The remaining brick façade from 1927, facing Harvard Yard, suggests an institution steeped in tradition. From the front, one expects to step inside and see art by dead white men, displayed according to national styles and chronology. The backside, however, explodes the brick structure with a boxy grey addition topped with a pyramid of glass. The dichotomy between order and innovation that plays out in the architecture continues inside the galleries. While the museum has little African, pre-Columbian, or Native American art, and few modern or contemporary pieces from outside the United States and Western Europe, the re-installation of the collections nevertheless succeeds in challenging existing narratives of art production over the longue durée.
After being closed for six years, Harvard University’s three museums, The Fogg, The Arthur M. Sackler, and The Busch-Reisinger, have been reinstalled under one roof with new classrooms, study spaces, display cases, and conservation labs designed by the Renzo Piano Building Workshop. The renovated, unified, and reinstalled building, with a price tag of $350 million and forty-percent more gallery space, opened in November 2014. The original structure was largely gutted, save for an interior Renaissance revival courtyard, allowing for an airy atrium soaring up to a fifth floor "lightbox gallery" where visitors can explore the collection with a sophisticated digital interface.
The curators used the past six years to review the immense 250,000-object collection and consider how it can be made most pedagogical to students and visitors. One of the best examples of the adventurousness with which the curators undertook this task is the intrusion of Louise Bourgeois’ rough and choppy cube of pink marble, Nature Study (1986), in a gallery otherwise devoted to Classical sculpture. Having finished with the modern and contemporary galleries on the ground floor, one is surprised to meet Ms. Bourgeois among antiquities on the third floor. The ancient sculptures are blemish-free, muscular, stoic, and convey the notion of perfection as it was conceived by the progenitors of Western civilization. Bourgeois’ stubby, jagged, purposely unfinished-looking sculpture forces one to consider the way in which the ancient works also fall outside conventional notions of the ideal. They are, after all, Roman copies of Greek sculptures, and stand before us today missing limbs and facial features. The curators have positioned Bourgeois’ work among the antiquities to show that artworks, from ancient to contemporary, are constantly in a state of becoming, that their meaning is never fixed.
In 1911, in the context of the Harvard Art Museums’ first exhibition devoted to a living artist, the museum director reminded his colleagues that, "In the past, the policy of the Fogg museum has been to exhibit the work of men who are dead." More than a century later, the institution continues to navigate its relationship with the contemporary. Despite the modern and contemporary galleries’ place of pride on the ground floor, surprisingly little of the total 204,000 square feet of the new building is devoted to art made during the lifetime of the students who the museum is supposed to serve. Only a small room with works by Kerry James Marshall, Kiki Smith, Gary Schneider, Mona Hatoum, Rosemarie Trockel, Zhang Xiaogang, Robert Gober, and Doris Salcedo begins to nod to the transnational, queer, and non-Western artistic practices of recent years. The curatorial intervention in the history of modern and contemporary art, then, is not about what is displayed but rather how.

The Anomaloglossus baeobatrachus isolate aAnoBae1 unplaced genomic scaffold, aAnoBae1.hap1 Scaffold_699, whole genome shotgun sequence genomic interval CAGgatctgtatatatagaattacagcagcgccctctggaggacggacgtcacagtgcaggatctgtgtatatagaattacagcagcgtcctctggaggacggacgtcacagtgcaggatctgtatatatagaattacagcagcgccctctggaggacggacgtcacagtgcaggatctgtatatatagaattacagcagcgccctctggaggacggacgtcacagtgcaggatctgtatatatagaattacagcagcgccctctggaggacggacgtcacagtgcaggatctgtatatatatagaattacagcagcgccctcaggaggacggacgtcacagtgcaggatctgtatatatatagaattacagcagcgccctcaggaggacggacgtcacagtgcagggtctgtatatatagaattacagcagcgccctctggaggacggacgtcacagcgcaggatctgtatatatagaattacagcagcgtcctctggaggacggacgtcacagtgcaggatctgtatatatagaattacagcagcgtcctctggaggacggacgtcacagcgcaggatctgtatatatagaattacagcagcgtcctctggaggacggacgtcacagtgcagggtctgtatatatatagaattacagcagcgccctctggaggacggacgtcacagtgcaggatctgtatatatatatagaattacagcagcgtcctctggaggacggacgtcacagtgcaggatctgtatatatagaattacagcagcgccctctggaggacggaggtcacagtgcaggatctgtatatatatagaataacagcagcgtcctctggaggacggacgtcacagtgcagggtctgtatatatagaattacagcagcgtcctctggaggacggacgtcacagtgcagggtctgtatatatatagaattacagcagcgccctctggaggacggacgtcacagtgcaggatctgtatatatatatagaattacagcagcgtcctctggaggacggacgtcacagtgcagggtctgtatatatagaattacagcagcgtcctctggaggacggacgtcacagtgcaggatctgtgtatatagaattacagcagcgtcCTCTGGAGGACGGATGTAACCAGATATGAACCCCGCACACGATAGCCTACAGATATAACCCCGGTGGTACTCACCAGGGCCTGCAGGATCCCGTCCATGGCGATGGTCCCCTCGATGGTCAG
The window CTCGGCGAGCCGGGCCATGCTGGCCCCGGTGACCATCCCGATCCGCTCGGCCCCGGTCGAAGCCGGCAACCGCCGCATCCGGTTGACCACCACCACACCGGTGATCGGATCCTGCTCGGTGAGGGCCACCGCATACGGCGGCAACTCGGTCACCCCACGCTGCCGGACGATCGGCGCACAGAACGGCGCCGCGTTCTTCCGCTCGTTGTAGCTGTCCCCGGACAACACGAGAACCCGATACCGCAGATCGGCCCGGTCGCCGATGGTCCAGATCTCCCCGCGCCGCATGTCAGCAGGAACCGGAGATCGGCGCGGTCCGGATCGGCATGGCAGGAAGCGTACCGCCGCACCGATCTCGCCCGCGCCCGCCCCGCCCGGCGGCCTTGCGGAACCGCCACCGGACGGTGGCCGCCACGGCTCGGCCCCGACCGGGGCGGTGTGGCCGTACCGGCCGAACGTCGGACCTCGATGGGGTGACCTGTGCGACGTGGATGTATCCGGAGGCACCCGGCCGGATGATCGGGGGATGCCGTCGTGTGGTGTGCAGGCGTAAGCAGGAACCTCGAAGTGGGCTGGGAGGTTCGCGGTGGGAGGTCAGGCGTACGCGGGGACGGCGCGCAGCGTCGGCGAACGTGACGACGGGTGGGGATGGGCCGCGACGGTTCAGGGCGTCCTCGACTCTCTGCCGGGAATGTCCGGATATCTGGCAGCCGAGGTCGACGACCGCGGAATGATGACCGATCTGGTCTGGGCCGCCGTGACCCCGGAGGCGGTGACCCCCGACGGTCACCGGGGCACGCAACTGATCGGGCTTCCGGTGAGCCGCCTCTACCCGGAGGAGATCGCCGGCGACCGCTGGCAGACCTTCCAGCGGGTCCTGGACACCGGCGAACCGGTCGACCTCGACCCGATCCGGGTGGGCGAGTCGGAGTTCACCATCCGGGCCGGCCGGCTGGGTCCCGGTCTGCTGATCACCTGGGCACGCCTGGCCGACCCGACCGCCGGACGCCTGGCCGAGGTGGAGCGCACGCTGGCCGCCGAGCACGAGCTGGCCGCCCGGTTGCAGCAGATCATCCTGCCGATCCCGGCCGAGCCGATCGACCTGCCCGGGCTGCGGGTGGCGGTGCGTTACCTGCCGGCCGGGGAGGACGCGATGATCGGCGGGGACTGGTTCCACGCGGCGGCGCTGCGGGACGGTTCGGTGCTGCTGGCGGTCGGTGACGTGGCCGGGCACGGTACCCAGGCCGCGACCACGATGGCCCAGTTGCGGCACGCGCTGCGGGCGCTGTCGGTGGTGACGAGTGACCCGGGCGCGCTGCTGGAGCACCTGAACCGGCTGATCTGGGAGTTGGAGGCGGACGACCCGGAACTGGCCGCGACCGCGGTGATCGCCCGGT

When one accepts the museum’s invitation to look slowly and carefully, surprises abound. Galleries devoted to postwar art move away from the hegemonic narrative of the New York School that dominates in most American museums of this caliber. By showing Joan Miró and Alexander Calder in the postwar gallery, the curators demonstrate Abstract Expressionism’s debt to Surrealism. Frank Stella’s pistachio and carmine painting, Red River Valley (1958), has light damage along the top that would prevent curators at other museums from showing it but because Harvard’s galleries are dedicated to learning, this example is used to show the materiality of art in its true state of flux. That artworks, like artists, change over time is also the lesson of the exhibition, "Mark Rothko’s Harvard Murals," which restores the colors of damaged works by way of digital projection. This feat of science and technology demonstrates the state-of-the-field in conservation science, although step too close to the paintings and your shadow will shatter the illusion.
One way to view a museum is to look at its "holes," and every collection has them. For years, Harvard considering building a museum for modern and contemporary art in Allston but the University seems to have indefinitely shelved plans for that campus. Helen Molesworth’s short-lived tenure at the museum from 2007-10 was a turning point for the institution, which had never previously had a full curator of contemporary art. The recent focus on modern and contemporary art can be partially attributed to a major gift in 2008 from Emily Rauh Pulitzer and Joseph Pulitzer, Jr., which included a fund for modern and contemporary art that supported the current exhibition on the contemporary German artist, Rebecca Horn. As the Harvard Art Museums increasingly embrace the contemporary, it is inevitable that their collection of non-Western art will grow in kind.
There will be about seventy rotations of object-groups over the next two years, much more so than one normally sees in a permanent collection. This is a major commitment of staff hours and energies, particularly because the museum is now open seven days a week and so the works must be switched out overnight. Given the rapidity with which the collection is cycling through the galleries, if you don’t like what you see, come back in a few months.